Porvir reporter, Fernanda Kalena contributed to this report.
What if we could adapt Google’s colorful and playful work environment--consistently ranked as one of the top places to work--into a school to improve the learning experience?
In Brazil, the search giant recently launched the Google Learning Space, a lab with Google-like furniture and technologies, at Mater Dei, a private school in São Paulo. The announcement of was made during Educar Educador, the annual Brazilian education conference attended by over 20,000 educators this year.
Instead of an ordinary classroom with neat rows of desks and chairs in front of a blackboard, the Learning Space has seating cubes, cushions and a grass-like carpet that encourages students to sit on the floor. The furniture can easily be rearranged to fit whatever setup a class may need. Complementing this are Google technologies like Chromecasts, SmartTVs, a sound system and a high-performance wireless network.
The open space is designed to foster an environment of collaboration, says Milton Burgese, head of Google Education in Brazil. Teachers can mediate a variety of learning activities, from individual studies to group projects using Google Drive. “The way this classroom is organized enables interaction among students in the real and virtual world, in the same way Google apps do. Students now are closer, collaborating and creating,” he says.
The decision to build a Google Learning Space came as a result of a partnership between the search giant and ForEducation, a startup founded by Eduardo Gomide that specializes in teachers development. His team was in charge of training educators to use Google apps, while the Google team shared its expertise in how to organize a physical space in order to support a more open learning environment.
At 35 square meters, the Google Learning Space can comfortably hold a classroom of 30 students. At Mater Dei, which houses 450 students from pre-K to high school, classes take turns using the space for all kinds of activities. Teachers can schedule a time, but availability may be hard to come by. Gomide says the space is being used “100% of the time.”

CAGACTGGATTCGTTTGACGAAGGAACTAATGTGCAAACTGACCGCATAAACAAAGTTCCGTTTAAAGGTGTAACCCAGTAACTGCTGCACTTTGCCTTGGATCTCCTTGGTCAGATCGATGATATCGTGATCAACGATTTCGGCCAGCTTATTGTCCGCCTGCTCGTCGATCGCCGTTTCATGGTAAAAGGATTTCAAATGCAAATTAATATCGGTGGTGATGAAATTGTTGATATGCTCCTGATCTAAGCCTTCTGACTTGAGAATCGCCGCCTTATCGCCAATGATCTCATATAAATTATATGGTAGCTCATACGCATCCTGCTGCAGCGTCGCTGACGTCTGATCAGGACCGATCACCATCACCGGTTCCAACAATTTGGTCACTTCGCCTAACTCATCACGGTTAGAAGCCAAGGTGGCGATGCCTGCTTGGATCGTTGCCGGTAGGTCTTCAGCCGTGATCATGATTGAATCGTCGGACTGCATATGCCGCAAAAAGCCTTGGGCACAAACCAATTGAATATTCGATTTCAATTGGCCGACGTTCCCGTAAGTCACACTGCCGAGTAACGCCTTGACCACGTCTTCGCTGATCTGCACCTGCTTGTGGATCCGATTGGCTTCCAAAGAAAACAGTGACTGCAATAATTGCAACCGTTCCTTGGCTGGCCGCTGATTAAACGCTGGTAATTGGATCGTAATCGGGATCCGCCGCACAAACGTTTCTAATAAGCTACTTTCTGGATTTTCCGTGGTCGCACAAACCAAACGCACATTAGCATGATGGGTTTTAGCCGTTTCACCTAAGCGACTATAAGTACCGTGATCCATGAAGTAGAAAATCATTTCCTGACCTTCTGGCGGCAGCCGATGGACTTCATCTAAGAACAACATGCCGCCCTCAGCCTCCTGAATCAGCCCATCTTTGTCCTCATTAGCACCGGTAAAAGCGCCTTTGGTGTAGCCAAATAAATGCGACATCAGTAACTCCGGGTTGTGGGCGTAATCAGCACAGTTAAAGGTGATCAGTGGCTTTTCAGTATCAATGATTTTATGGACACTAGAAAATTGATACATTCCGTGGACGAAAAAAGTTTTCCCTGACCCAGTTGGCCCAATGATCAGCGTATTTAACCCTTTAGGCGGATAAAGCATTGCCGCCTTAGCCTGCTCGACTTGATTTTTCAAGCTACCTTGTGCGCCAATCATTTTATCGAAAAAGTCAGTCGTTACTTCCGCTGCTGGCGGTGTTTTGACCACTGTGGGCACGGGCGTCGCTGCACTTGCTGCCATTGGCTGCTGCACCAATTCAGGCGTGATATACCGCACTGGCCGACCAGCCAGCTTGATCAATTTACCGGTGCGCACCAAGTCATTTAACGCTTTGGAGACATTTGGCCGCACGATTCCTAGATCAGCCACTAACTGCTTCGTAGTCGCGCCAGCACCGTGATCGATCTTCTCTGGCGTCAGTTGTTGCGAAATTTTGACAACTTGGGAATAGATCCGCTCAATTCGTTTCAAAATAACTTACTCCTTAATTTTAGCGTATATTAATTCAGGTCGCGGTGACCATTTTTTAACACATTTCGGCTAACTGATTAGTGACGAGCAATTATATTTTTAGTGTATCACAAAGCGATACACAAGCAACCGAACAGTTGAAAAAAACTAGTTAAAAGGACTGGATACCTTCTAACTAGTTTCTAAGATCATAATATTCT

This is a rough breakdown of how the room is currently being used, according to Gomide. (Blue: pre-K; red: grades 1-5; yellow: grades 6-9; green: high school.)
Both parties say they have noticed a cultural shift in the teachers’ and students’ attitude toward the use of technology in the classroom. “We saw increased engagement among all--from the principal to the students--and a wiliness to use technology in class,” says Burgese.
“Students understood and valued our proposal. Kids began to ask for more than just using Google Apps. They wanted a space of experimentation where they could have a more horizontal exchange of knowledge, a place where they could breathe that new culture and expand their use of technology,” he continued.
The mix of colorful furniture and new technology is certainly attractive, and many schools are interested in creating this kind of space, says Gomide. But he stresses that in order to put this environment to its best use, it is equally--if not more--important to prepare educators to rethink the traditional model of learning. "The physical environment is very easy to build. The hardest part was making a cultural change, convincing teachers to change their attitude and starting using technology," he says. "Over time, we will need to have more of these classrooms. Our vision is that all classrooms will be remodeled to be closer to that space”, the entrepreneur adds.
Google intends to use this pilot as a model for similar learning spaces in other countries. But Burgese says schools must be open to changing up their traditional methods of delivery education before any of the pretty physical objects are put in place. "This is not a McDonald's franchise. There's a lot that needs to be done before having a space like this. There is no reason to have a super cool classroom if no one knows how to use it", he explains.